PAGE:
By Nancy Edwards
A potential mass transit system that would run between Hamilton County and downtown Indianapolis is still up for debate: would residents rather use a bus rapid transit or light rail transit? The question depends on where the money comes from.
“The issue of funding is yet to be determined,” said Mike Colby, Fishers Town Council member.
The Central Indiana Regional Transportation Authority currently provides the Express Bus with stops at 106th Street and Lantern Road. According to Colby the Express Bus is “being utilized but not to the extent to reduce traffic flow on the interstate.
“We need a way to help move traffic to support the transit system,” he said. “The $64,000 question is: Should there be a rail system or bus system and who should pay for it?
There are some residents, according to Colby, who do not want to pay for a rail system because they said they would not use it, and others feel that they already pay enough income tax as it is.
The legislature has not yet approved for a mass transit system. However, a study group is currently discussing the system, weighing the options.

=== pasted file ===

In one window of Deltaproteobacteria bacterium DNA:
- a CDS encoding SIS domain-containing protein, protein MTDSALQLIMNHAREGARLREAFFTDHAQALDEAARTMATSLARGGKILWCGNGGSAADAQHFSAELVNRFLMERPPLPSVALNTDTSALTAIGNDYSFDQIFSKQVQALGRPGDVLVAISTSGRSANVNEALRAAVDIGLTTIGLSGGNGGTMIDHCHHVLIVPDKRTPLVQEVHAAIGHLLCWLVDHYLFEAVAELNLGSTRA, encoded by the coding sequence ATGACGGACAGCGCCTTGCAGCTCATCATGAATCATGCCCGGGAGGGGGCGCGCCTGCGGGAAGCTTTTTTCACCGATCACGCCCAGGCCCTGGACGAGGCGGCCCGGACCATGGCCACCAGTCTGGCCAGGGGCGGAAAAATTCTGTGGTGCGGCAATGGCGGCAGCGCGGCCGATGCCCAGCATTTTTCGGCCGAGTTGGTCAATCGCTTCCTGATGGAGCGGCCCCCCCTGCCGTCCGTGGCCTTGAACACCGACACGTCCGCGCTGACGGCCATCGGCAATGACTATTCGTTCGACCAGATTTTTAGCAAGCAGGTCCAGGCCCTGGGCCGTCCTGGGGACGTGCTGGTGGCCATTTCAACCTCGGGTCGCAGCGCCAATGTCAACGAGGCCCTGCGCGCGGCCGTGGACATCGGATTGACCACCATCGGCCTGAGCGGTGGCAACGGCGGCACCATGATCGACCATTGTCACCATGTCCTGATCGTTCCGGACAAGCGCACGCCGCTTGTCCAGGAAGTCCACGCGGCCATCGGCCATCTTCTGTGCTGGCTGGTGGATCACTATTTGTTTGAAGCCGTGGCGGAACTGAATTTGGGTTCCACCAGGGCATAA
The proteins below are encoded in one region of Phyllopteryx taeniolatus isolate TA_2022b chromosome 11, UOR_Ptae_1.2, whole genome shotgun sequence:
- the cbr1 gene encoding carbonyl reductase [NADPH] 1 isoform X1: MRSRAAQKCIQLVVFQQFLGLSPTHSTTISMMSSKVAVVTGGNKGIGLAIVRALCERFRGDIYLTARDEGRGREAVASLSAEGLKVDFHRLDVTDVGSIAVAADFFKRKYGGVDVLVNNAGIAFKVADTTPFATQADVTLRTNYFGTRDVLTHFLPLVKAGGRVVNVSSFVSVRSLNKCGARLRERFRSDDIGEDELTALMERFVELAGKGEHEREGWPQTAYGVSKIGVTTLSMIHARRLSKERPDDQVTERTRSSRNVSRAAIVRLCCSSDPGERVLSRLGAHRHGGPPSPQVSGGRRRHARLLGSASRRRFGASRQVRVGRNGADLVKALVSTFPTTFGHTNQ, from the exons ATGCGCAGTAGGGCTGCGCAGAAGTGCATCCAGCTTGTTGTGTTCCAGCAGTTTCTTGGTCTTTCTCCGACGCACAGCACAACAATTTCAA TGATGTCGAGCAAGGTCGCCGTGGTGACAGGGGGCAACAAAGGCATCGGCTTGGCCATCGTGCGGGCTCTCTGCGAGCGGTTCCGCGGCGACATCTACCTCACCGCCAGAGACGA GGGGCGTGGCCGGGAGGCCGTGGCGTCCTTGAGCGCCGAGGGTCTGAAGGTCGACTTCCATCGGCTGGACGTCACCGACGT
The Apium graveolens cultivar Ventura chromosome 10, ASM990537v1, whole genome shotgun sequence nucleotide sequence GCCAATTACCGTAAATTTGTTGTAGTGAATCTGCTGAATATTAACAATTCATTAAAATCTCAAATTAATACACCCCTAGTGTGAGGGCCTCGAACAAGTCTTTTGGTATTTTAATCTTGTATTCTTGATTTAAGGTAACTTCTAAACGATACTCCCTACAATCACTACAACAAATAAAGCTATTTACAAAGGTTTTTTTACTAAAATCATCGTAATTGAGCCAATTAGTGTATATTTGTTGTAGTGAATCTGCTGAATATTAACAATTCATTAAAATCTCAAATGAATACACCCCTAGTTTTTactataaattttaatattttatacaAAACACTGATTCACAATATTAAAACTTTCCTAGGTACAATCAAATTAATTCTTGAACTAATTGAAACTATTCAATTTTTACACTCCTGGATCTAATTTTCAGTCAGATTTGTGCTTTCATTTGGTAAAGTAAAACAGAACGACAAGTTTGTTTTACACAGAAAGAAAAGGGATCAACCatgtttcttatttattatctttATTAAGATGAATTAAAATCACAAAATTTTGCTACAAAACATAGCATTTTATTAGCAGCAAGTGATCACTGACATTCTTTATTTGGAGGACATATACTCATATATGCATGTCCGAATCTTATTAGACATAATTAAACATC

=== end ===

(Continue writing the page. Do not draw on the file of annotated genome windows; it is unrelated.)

Advantages of a mass transit system, according to proponents, include the environment, economy, quality of life, and a cost effective way to reach more people.
For example, rapid transit can eliminate thousands of vehicles from crowded roadways, reducing energy consumption and pollution. Economically, the transportation system brings opportunities for the development of areas near transportation routes, creating jobs and connecting workers to where they work. As well, commuters are able to spend more time with friends and family.
The proposed budget for the system would cost about $1.3 billion to build the first phase in Marion and Hamilton Counties and would cost $136 million annual to operate once completed in 2021.
Counties would decide individually when to put the matter on the ballot and would not be subject to a new tax until after the residents of that county voted to become part of the system.